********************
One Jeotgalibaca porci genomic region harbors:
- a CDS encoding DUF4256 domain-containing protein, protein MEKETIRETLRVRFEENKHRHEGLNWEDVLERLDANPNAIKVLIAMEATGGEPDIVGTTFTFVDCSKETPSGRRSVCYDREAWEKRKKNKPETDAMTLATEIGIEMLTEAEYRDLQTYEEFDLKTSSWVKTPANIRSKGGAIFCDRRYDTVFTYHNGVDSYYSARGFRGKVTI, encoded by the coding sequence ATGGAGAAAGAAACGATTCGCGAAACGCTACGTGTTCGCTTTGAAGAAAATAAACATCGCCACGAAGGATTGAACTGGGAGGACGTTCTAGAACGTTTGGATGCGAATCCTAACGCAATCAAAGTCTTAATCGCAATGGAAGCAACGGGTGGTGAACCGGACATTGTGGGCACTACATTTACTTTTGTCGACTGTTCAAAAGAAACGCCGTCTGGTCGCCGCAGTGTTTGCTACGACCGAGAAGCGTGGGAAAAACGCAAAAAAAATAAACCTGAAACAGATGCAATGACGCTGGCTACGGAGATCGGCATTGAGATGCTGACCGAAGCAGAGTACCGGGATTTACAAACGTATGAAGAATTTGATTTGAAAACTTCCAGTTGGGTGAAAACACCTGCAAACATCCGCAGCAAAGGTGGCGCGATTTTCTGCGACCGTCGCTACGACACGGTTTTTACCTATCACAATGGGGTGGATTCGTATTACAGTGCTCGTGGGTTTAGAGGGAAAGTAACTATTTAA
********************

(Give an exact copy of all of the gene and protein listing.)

One Jeotgalibaca porci genomic region harbors:
- a CDS encoding DUF4256 domain-containing protein, protein MEKETIRETLRVRFEENKHRHEGLNWEDVLERLDANPNAIKVLIAMEATGGEPDIVGTTFTFVDCSKETPSGRRSVCYDREAWEKRKKNKPETDAMTLATEIGIEMLTEAEYRDLQTYEEFDLKTSSWVKTPANIRSKGGAIFCDRRYDTVFTYHNGVDSYYSARGFRGKVTI, encoded by the coding sequence ATGGAGAAAGAAACGATTCGCGAAACGCTACGTGTTCGCTTTGAAGAAAATAAACATCGCCACGAAGGATTGAACTGGGAGGACGTTCTAGAACGTTTGGATGCGAATCCTAACGCAATCAAAGTCTTAATCGCAATGGAAGCAACGGGTGGTGAACCGGACATTGTGGGCACTACATTTACTTTTGTCGACTGTTCAAAAGAAACGCCGTCTGGTCGCCGCAGTGTTTGCTACGACCGAGAAGCGTGGGAAAAACGCAAAAAAAATAAACCTGAAACAGATGCAATGACGCTGGCTACGGAGATCGGCATTGAGATGCTGACCGAAGCAGAGTACCGGGATTTACAAACGTATGAAGAATTTGATTTGAAAACTTCCAGTTGGGTGAAAACACCTGCAAACATCCGCAGCAAAGGTGGCGCGATTTTCTGCGACCGTCGCTACGACACGGTTTTTACCTATCACAATGGGGTGGATTCGTATTACAGTGCTCGTGGGTTTAGAGGGAAAGTAACTATTTAA